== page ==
Los Angeles partner Mark Terman was quoted in an HR Executive article titled, “The End of Unpaid Internships.” The article discussed the recent rise in lawsuits from unpaid interns and how employers are coping. According to the 2016 Employer’s Guide to Developing a Successful Internship, more than 30 cases have been filed by unpaid interns in the past four years.
Though the Department of Labor (DOL) issued informal training guidance in 1967, some employers still find themselves in trouble when interns cite menial or unskilled tasks, with limited educational value. More recently , the DOL issued six guidelines to follow for internship programs under The Fair Labor Standards Act. Mark notes that of these six guidelines, employers are most likely to violate the rules that unpaid interns cannot displace regular employees and that the internship is meant to benefit the intern more than the employer. In addition to DOL standards, Mark also highlighted paying close attention to state guidelines. Mark suggests a starting with a more holistic approach when creating or reshaping an internship program.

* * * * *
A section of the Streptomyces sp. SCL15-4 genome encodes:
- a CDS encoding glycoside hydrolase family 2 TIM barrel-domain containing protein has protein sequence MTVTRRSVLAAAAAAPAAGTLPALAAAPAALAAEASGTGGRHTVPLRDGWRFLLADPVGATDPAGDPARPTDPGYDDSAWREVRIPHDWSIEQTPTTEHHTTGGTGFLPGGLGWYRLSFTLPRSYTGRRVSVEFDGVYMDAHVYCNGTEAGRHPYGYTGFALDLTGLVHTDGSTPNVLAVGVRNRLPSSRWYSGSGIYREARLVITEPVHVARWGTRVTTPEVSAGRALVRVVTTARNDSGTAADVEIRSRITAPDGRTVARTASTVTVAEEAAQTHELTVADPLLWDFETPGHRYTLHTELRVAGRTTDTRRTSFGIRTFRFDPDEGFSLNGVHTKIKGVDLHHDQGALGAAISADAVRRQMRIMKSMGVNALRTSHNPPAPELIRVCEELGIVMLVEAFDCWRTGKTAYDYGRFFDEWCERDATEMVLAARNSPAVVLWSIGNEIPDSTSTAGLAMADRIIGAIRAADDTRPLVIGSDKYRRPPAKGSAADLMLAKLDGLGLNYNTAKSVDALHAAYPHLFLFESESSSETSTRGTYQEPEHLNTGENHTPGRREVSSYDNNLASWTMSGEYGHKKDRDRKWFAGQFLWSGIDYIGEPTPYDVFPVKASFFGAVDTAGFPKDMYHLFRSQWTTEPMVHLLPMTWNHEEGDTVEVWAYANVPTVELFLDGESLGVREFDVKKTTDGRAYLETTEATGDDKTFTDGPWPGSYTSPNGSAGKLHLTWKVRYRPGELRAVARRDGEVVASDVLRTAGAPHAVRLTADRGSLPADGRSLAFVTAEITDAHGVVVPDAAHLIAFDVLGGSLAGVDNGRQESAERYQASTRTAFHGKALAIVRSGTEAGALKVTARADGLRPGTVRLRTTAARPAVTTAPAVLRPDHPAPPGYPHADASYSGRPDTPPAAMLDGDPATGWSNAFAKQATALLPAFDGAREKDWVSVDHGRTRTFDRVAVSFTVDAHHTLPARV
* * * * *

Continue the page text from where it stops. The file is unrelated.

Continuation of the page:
“Get an initial feeling for whether the work the intern is to do is more clerical — lower-level work that arguably displaces a clerical or low-level employee that the company would ordinarily pay for," Mark said. "See if there is any kind of supervised training, learning or mentoring predominates the relationship."